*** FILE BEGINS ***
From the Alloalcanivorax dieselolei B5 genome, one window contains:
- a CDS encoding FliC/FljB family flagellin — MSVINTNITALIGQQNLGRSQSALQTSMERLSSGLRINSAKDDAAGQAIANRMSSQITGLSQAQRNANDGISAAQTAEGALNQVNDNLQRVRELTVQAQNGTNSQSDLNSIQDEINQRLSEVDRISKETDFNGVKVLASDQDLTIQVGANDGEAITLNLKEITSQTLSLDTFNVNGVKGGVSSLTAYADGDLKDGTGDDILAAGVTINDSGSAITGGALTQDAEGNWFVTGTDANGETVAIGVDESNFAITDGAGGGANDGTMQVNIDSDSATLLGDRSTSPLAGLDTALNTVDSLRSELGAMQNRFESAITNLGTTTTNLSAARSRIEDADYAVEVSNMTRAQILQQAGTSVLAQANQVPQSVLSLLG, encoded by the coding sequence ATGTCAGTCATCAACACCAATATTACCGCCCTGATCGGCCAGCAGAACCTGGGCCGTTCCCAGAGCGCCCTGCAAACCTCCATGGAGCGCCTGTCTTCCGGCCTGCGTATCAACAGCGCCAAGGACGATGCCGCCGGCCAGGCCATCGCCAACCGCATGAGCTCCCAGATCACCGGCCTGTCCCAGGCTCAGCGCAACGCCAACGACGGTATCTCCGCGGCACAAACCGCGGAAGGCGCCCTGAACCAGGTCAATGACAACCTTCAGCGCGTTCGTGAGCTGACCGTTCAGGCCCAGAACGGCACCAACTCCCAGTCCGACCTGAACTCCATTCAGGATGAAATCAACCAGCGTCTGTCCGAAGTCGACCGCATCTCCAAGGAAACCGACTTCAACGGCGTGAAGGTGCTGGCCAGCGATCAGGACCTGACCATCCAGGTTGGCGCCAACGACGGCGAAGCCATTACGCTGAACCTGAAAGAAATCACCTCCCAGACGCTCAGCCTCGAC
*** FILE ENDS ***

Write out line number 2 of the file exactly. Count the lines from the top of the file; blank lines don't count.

- a CDS encoding FliC/FljB family flagellin — MSVINTNITALIGQQNLGRSQSALQTSMERLSSGLRINSAKDDAAGQAIANRMSSQITGLSQAQRNANDGISAAQTAEGALNQVNDNLQRVRELTVQAQNGTNSQSDLNSIQDEINQRLSEVDRISKETDFNGVKVLASDQDLTIQVGANDGEAITLNLKEITSQTLSLDTFNVNGVKGGVSSLTAYADGDLKDGTGDDILAAGVTINDSGSAITGGALTQDAEGNWFVTGTDANGETVAIGVDESNFAITDGAGGGANDGTMQVNIDSDSATLLGDRSTSPLAGLDTALNTVDSLRSELGAMQNRFESAITNLGTTTTNLSAARSRIEDADYAVEVSNMTRAQILQQAGTSVLAQANQVPQSVLSLLG, encoded by the coding sequence ATGTCAGTCATCAACACCAATATTACCGCCCTGATCGGCCAGCAGAACCTGGGCCGTTCCCAGAGCGCCCTGCAAACCTCCATGGAGCGCCTGTCTTCCGGCCTGCGTATCAACAGCGCCAAGGACGATGCCGCCGGCCAGGCCATCGCCAACCGCATGAGCTCCCAGATCACCGGCCTGTCCCAGGCTCAGCGCAACGCCAACGACGGTATCTCCGCGGCACAAACCGCGGAAGGCGCCCTGAACCAGGTCAATGACAACCTTCAGCGCGTTCGTGAGCTGACCGTTCAGGCCCAGAACGGCACCAACTCCCAGTCCGACCTGAACTCCATTCAGGATGAAATCAACCAGCGTCTGTCCGAAGTCGACCGCATCTCCAAGGAAACCGACTTCAACGGCGTGAAGGTGCTGGCCAGCGATCAGGACCTGACCATCCAGGTTGGCGCCAACGACGGCGAAGCCATTACGCTGAACCTGAAAGAAATCACCTCCCAGACGCTCAGCCTCGAC